6. In a device of the character specified, two contact levers provided with bridging contacts, both of said levers being pivoted to a common pivot, two pairs of stationary contacts, each pair in position to be bridged by one of said bridging contacts, springs tending to separate the bridging contacts from their stationary contacts, means for selectively actuating one or the other of said contact levers, in opposition to said springs, and interlocking surfaces on said contact levers so related as to prevent the simultaneous movement of both contact levers into position where both pairs of stationary contacts are bridged.
7. In a device of the character specified, the combination of a pair of parallel plungers, a control lever pivoted between said plungers in position to selectively actuate one or the other by contact with the end thereof, two contact levers pivoted upon a common pivot between said plungers and each actuated by the contact of one of said plungers with said lever between its pivot and its free end, and a spring coiled upon the pivot of said contact levers, and exerting pressure upon both of them to oppose their actuation by the plunger.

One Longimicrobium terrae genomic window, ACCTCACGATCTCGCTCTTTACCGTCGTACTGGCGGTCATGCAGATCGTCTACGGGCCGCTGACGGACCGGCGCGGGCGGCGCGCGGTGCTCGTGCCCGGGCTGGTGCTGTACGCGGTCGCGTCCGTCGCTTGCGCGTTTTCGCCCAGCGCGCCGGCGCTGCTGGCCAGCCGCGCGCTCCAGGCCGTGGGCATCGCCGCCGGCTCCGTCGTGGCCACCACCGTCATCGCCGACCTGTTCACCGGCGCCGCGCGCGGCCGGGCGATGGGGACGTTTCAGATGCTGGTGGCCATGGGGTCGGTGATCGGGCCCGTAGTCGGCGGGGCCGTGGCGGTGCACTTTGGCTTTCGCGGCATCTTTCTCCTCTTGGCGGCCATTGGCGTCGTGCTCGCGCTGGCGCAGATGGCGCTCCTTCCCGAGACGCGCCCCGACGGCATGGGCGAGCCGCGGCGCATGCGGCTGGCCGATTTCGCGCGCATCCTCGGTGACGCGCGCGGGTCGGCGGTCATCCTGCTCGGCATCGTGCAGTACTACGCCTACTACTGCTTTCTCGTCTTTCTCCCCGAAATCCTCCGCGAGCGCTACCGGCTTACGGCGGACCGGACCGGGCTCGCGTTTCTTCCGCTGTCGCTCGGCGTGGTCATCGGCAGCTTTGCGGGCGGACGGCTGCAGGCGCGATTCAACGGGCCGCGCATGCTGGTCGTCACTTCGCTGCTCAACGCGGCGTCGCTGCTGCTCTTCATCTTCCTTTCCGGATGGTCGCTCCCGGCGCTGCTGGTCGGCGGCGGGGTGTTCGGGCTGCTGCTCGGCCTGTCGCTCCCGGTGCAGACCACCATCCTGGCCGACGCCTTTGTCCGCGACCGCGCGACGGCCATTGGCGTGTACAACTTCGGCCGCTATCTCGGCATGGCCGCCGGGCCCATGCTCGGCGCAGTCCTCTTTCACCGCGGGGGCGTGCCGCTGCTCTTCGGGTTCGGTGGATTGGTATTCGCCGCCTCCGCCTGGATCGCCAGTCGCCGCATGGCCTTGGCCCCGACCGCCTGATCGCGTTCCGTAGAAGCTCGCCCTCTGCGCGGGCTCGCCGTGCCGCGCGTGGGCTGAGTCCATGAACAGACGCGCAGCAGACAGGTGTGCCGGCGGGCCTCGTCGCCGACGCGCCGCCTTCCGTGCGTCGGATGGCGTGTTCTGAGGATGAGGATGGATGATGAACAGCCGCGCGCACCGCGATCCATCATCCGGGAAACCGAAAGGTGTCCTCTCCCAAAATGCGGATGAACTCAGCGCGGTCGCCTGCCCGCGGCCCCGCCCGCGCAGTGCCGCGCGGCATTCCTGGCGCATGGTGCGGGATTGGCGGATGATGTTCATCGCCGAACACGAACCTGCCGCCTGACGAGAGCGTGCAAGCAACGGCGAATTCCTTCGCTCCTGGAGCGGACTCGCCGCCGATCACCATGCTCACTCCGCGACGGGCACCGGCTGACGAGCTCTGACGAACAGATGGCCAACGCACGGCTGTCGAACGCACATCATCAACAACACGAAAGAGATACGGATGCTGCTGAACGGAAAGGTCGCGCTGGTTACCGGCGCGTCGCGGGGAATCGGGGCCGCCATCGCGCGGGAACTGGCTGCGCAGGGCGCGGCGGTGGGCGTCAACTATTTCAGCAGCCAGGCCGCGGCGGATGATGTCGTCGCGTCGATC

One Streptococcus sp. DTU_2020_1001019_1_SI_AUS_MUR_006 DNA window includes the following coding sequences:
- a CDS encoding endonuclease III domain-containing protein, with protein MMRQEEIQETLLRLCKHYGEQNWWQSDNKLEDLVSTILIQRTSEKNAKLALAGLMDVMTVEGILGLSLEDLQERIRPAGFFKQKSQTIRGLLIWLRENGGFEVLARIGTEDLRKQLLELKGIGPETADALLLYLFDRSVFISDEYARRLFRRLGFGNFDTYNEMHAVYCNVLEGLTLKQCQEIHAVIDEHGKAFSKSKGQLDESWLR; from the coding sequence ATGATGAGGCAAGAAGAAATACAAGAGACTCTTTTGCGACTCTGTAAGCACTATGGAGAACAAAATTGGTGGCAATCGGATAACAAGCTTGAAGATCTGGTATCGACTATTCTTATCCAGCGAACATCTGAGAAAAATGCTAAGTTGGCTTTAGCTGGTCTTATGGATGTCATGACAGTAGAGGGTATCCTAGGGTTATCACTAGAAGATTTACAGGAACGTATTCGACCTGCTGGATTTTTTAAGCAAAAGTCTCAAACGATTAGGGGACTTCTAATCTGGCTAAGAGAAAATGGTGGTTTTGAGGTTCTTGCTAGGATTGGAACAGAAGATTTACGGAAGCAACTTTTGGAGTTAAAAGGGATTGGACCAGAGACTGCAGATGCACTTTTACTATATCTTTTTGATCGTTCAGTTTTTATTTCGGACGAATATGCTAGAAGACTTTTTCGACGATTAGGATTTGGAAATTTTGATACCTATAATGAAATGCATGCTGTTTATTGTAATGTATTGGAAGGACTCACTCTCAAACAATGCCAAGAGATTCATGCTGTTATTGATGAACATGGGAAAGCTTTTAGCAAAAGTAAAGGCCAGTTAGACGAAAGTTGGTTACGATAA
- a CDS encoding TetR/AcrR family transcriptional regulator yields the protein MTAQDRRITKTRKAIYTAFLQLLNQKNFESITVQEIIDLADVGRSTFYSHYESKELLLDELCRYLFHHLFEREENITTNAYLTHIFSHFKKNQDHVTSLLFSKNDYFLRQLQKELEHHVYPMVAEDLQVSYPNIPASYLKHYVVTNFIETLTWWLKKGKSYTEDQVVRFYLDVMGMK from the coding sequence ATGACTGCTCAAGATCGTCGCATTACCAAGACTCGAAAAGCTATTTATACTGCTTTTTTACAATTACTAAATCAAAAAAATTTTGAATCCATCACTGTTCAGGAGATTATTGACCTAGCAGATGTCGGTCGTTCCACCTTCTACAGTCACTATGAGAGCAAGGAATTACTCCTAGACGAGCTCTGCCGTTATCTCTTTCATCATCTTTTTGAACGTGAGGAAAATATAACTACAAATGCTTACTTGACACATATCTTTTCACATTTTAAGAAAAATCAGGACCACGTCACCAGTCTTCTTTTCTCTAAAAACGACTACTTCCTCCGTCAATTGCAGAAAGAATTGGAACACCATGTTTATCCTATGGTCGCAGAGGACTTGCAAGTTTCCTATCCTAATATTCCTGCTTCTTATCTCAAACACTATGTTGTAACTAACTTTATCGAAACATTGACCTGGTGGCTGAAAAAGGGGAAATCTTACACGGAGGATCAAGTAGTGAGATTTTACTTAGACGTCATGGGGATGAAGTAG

8. In a device of the character specified, two Contact levers mounted upon a common pivot each having pivoted upon its free extremity a bridging contact, a central support carrying stationary contacts in pairs, in position for each pair to be. bridged by one of the bridging contacts, springs tending to hold each contact lever with its bridging contact away from its stationary contacts, a plunger for the actuating of each contact lever by pressure exerted between the pivot and the free end of the contact lever, and adjustable means through which the motion of the plungers is communicated to the contact levers.
9. In a device of the character specified, a front plate on a supporting panel, a back plate on the other side of said supporting panel, sleeves connecting said plates and registering with apertures therein, plungers in said sleeves, a control lever pivoted to the front plate in position as it is drawn to one side or the other to puslnone or the other of said plungers in their sleeves, and contact levers pivoted to said back plate in position to be actuated by the motion of said plungers.
In testimony whereof, I have hereunto signed my name at the borough of Manhattan, New York city, this 24th day of J anuary, 1918.
MAURICE M. SAMUELS, BLANCHE GREENWALD.